When it comes to public policy, President Barack Obama and Indiana Gov. Mike Pence are kilometers apart in their thinking, but both have found something “wunderbar” in the way Germans have engineered vocational education.
Obama praised it in his last State of the Union speech, when he pledged to create a new federal funding stream to provide the nation’s high school students with technical education to help them prepare for the workforce.
Pence praised it in his welcoming remarks at a luncheon for the German ambassador to the U.S. last week, when he pledged to do more to provide Indiana’s high school students with technical education to help them prepare for the workforce.
What’s the idea that brings these two men together, when they stand so far apart on so much else?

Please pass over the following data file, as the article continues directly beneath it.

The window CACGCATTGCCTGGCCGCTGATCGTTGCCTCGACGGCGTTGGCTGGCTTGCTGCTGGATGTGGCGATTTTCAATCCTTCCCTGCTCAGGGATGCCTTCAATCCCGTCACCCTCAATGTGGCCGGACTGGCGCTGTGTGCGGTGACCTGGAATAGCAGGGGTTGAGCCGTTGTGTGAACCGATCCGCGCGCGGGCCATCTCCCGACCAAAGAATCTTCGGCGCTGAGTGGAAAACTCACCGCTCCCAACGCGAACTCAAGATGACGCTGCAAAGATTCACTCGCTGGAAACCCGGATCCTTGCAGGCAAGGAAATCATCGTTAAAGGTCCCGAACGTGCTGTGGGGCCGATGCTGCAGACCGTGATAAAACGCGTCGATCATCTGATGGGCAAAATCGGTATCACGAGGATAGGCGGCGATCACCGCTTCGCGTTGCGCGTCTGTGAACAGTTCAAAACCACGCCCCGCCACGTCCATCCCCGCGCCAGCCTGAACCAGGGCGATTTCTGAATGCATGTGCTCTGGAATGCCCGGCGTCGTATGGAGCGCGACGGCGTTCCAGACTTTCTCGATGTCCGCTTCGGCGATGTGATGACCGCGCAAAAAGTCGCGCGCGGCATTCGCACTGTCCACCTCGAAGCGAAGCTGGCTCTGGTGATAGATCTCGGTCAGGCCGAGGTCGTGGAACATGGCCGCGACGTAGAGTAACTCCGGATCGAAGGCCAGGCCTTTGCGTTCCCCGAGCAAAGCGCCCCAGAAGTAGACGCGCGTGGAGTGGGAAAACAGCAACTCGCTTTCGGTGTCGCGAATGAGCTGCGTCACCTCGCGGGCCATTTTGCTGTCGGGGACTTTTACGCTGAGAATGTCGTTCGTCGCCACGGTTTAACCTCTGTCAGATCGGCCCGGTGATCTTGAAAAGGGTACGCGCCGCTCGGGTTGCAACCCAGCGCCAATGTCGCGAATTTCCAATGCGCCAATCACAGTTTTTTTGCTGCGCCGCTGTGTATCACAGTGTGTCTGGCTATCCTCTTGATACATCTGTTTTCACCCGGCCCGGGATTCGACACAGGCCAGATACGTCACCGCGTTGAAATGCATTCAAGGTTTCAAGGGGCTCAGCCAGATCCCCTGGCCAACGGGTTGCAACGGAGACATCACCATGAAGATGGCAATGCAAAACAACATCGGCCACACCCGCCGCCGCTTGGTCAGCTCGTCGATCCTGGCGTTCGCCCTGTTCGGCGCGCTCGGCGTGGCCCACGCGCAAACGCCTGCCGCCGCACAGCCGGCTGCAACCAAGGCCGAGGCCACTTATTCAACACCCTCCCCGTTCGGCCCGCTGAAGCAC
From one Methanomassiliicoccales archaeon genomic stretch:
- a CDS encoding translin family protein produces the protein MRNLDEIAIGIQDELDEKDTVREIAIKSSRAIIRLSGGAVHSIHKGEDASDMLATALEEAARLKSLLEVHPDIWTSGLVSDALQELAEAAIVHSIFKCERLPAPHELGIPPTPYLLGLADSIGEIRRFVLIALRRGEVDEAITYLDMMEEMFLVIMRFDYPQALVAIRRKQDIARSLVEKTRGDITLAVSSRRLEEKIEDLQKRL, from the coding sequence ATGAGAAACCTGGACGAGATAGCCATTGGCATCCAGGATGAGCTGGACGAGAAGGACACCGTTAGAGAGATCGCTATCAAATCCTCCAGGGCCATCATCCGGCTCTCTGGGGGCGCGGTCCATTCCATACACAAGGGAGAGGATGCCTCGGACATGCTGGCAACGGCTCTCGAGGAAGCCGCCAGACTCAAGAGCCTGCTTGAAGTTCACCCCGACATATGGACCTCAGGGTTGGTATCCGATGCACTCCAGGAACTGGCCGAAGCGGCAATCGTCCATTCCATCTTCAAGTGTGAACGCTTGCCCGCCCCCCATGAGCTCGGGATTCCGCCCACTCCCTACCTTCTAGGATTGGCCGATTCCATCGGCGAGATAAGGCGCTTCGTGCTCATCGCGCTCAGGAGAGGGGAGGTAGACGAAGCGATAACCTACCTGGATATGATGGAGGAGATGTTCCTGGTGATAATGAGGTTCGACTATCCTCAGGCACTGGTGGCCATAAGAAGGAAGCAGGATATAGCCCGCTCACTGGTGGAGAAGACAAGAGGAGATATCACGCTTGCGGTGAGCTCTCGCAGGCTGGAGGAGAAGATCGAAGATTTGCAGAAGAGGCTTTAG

It’s Germany’s “dual system” of vocational education that combines classroom learning with paid, on-the-job training for high school students.
We do a simplified version of it in some high schools here in Indiana, but nothing like what the Germans do. In Germany, about half of high school students graduate work-ready, with the equivalent of a two-year technical degree from one of our community colleges and two to three years of relevant work experience.
Unlike the American ideal of “college for all”, the Germans acknowledge that not every one wants or needs to get a four-year college degree. So by the 10th grade, German students have the option of heading off on a vocational track that will lead them to a wide range of occupations.
Typically, students in the dual system spend a couple of days a week at a vocational school, studying the theory and practice of their occupation as well as economics, social studies, and other general subjects. Then they spend the other three school days working as apprentices in their chosen field, getting paid about one-third of the salary of a trained skilled worker.